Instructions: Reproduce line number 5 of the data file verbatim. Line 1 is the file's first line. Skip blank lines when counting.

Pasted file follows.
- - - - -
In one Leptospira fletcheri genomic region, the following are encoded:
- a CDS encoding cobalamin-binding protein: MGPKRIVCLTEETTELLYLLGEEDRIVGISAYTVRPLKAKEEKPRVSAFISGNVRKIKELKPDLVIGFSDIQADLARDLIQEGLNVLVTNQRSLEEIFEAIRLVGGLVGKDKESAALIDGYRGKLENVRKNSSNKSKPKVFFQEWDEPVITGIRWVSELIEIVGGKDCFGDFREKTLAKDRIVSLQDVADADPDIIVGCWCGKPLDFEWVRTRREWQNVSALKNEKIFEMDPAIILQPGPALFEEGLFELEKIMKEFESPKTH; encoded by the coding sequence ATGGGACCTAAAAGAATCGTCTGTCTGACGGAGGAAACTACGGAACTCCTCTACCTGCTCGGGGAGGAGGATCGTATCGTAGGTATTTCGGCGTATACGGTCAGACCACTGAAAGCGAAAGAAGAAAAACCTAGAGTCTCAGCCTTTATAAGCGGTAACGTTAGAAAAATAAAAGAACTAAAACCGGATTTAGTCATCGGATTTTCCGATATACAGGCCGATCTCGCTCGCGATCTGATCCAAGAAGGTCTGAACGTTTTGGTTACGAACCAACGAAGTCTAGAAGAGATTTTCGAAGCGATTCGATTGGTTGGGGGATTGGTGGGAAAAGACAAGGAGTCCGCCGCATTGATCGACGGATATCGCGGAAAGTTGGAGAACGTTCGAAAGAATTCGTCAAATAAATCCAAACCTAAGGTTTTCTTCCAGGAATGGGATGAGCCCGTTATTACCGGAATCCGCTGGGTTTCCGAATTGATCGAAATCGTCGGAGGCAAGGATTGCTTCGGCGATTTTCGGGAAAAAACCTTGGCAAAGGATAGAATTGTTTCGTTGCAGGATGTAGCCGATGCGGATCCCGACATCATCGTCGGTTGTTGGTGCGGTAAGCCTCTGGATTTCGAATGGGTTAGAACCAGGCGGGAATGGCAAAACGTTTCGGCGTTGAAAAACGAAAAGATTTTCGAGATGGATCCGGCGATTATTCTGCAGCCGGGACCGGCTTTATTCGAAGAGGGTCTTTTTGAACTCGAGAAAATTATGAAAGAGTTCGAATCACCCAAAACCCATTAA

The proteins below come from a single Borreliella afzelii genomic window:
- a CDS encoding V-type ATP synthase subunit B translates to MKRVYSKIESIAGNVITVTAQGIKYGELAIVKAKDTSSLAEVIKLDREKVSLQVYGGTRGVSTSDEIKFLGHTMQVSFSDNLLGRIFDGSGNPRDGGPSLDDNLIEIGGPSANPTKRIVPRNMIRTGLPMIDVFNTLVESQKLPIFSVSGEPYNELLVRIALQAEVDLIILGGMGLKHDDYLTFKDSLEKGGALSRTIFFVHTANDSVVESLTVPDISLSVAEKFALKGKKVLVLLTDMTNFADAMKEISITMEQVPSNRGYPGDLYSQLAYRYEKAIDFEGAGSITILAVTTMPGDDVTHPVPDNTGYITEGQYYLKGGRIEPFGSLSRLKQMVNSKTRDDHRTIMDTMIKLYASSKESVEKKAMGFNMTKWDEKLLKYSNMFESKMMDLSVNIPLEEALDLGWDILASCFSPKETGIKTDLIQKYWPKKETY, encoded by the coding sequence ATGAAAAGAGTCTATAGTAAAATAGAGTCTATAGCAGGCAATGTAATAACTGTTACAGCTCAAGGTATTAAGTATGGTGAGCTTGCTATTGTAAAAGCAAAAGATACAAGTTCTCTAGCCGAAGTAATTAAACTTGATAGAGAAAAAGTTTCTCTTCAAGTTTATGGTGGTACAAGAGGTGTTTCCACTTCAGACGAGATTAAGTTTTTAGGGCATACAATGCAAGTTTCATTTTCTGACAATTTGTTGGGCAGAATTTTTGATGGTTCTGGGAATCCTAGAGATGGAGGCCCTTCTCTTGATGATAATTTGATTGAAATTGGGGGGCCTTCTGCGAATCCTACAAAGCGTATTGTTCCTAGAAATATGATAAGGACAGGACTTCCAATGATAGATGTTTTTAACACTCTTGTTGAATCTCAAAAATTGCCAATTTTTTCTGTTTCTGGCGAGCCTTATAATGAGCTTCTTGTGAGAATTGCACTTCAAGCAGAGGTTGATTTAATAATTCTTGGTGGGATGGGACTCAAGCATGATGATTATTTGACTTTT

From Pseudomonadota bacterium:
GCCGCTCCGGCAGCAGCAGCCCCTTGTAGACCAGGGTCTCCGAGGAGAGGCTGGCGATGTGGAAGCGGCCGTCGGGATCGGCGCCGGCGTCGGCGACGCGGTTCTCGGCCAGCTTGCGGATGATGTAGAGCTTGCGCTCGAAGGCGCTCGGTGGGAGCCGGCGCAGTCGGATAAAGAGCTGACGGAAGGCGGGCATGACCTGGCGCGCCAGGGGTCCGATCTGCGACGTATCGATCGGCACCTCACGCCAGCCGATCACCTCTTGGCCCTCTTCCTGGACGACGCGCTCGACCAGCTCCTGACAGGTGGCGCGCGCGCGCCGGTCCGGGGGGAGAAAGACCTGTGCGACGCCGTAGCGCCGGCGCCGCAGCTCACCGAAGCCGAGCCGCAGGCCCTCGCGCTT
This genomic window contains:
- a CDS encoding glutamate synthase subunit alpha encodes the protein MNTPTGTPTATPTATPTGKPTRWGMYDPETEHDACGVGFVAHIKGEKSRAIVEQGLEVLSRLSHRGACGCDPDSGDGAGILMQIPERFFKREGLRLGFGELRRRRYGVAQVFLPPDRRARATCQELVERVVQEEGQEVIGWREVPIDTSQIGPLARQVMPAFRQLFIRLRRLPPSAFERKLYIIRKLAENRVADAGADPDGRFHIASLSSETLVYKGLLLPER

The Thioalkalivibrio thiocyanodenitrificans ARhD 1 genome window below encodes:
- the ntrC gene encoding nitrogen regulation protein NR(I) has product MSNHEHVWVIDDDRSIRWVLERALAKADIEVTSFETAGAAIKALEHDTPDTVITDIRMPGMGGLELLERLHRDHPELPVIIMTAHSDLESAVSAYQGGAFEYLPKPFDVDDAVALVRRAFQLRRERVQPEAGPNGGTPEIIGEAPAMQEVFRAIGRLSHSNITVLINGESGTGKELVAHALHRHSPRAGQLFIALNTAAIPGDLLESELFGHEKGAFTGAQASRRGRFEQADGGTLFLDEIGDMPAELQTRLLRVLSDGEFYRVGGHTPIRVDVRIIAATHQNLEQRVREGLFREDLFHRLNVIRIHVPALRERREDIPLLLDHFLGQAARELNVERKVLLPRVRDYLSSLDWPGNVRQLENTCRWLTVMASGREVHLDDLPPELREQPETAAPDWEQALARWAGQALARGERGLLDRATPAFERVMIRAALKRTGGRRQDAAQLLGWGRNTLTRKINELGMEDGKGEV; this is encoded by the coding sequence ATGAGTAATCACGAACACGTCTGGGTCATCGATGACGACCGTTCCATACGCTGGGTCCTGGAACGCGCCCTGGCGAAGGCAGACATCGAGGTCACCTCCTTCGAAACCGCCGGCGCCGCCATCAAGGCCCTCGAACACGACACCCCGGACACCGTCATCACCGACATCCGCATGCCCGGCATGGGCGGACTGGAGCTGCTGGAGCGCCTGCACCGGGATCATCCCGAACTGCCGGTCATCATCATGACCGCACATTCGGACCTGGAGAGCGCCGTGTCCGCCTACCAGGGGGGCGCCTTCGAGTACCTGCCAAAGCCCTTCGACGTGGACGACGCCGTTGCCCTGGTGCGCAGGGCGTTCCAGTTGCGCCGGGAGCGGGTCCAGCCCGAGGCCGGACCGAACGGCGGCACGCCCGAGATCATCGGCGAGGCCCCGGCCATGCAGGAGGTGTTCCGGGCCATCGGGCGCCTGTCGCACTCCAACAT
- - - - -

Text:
From Pseudomonadota bacterium: